Composites manufacturers are all too familiar with quality challenges. Inclusions and foreign object debris (FOD), incorrect ply orientation, internal voids, porosity, disbonds, delamination and more, both on the surface and interior of composite materials, may result in scrap, rework or worse – failure in the field. Efficient and accurate non-destructive evaluation (NDE) can help manufacturers save time, money and their reputation without cutting apart or altering the composite material.
“NDE should be used at various stages of the part’s life cycle – in the development phase, during manufacture of the part, in final factory inspection and when examining the part in the field to identify and assess damage or health and service life longevity,” says Lou Dorworth, direct services manager for Abaris Training Resources Inc., a provider of advanced composites training.
Dorworth notes that NDE methods for evaluating composites fall under two main categories – contact (such as traditional ultrasonic) and non-contact testing (thermographic, radiographic, infrared and shearography) – with a few unique technologies sprinkled in, such as acoustic emission testing and electromagnetic testing. “The change [in the NDE landscape] is not so much in the introduction of wholly new technology, rather in the increased capability of existing methods, the sophistication of software and interconnectivity, and the advancement of automation and robotics for conducting evaluations,” says Dorworth.
Investing in sophisticated NDE equipment and software may be expensive, but the cost/benefit equation weighs in favor of NDE. Providers of NDE solutions are stepping up with next-generation advancements.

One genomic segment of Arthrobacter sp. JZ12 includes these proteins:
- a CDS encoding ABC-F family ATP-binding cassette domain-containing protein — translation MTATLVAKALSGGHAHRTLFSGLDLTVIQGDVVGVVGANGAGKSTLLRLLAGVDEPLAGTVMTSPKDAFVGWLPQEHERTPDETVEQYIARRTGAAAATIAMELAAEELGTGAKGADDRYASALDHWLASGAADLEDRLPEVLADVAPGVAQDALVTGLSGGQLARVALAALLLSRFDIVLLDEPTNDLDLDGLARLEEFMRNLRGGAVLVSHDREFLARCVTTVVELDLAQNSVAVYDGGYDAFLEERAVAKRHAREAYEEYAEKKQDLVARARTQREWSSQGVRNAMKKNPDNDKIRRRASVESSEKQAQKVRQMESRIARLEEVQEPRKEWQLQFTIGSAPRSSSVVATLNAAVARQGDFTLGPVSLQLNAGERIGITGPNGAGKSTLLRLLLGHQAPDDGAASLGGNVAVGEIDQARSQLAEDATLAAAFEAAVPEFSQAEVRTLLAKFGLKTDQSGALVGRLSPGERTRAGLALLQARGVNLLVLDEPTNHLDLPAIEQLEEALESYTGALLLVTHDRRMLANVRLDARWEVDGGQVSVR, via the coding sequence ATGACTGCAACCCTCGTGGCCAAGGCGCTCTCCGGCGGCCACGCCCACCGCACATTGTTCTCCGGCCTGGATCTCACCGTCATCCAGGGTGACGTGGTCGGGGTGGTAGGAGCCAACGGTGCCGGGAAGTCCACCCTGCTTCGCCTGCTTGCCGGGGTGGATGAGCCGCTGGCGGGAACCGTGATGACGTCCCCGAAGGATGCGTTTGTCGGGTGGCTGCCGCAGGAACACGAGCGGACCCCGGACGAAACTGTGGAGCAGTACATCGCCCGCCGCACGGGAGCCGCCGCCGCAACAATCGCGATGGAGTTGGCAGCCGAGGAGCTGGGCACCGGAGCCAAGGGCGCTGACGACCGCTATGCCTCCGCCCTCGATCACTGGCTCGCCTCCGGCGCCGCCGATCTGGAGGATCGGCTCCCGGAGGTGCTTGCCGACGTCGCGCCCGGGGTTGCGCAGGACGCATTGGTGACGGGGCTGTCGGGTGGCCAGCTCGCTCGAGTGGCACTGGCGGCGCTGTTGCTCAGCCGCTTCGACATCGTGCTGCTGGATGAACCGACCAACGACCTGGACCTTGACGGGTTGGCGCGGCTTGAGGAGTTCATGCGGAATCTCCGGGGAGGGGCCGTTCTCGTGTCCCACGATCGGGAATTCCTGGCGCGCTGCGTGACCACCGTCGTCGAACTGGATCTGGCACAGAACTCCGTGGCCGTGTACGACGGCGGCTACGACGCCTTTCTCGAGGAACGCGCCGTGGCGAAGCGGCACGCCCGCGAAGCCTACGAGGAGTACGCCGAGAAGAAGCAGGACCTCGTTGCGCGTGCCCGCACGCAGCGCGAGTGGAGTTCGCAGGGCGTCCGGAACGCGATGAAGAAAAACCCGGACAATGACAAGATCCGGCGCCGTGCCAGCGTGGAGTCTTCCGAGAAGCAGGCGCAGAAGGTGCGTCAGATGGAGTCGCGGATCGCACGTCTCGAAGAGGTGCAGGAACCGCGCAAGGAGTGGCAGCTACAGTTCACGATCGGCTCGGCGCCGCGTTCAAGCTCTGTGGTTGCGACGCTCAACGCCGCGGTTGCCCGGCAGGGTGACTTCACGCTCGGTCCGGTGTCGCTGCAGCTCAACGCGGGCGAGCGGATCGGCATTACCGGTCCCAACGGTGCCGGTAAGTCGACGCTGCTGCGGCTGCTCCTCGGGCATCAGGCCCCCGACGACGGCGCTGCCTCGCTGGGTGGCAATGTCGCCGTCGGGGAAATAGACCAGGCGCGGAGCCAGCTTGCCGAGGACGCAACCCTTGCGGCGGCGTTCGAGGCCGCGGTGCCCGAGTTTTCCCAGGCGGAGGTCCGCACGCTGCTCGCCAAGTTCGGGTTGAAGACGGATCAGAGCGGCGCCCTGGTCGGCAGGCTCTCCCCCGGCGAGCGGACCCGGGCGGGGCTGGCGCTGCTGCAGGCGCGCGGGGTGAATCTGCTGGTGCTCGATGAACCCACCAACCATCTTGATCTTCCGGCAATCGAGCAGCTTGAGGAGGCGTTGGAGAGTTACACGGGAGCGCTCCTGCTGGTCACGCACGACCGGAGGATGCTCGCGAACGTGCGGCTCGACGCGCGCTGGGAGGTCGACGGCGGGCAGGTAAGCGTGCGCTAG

Simulated NDE through Cloud Computing
“Simulating NDE inspections prior to conducting NDE on a manufactured part can facilitate evaluation in a reduced timeframe and reduce the number and expense of physical tests later on,” says Dorworth.
OnScale, founded in 2018, offers a finite element analysis software that conducts scalable ultrasonic simulations using cloud-based high-performance computing (HPC). The software performs ultrasonic modeling and simulations used in a variety of NDE applications to augment real-world data from NDE studies. Cloud-based computing allows for entire inspections to be simulated in parallel to reduce the time frame required for the simulations. OnScale says it is 100 times faster than traditional computer-aided engineering tools.
Using OnScale, multi-element arrays can be simulated to generate full inspections without hardware. The rapid simulations assist in eliminating the need for fabricating expensive, bespoke test pieces for pioneering new inspection techniques.
In August 2019, OnScale announced a partnership with Eclipse Scientific to network its software with BeamTool 9, an open development software for the design of phased array, time-of-flight diffraction (TOFD) and conventional ultrasonic inspection plans.
The user constructs an inspection scenario in BeamTool 9. Using the software to interface with OnScale, the user uploads the scenario problem and parameters to OnScale to perform simulations that model transducers and conduct wave propagation and defect interaction. The simulation results are then downloaded to BeamTool 9 and laid over the BeamTool build model for viewing.
Both OnScale and BeamTool 9 are available on-demand as a subscription, so no license is required to use these simulation tools.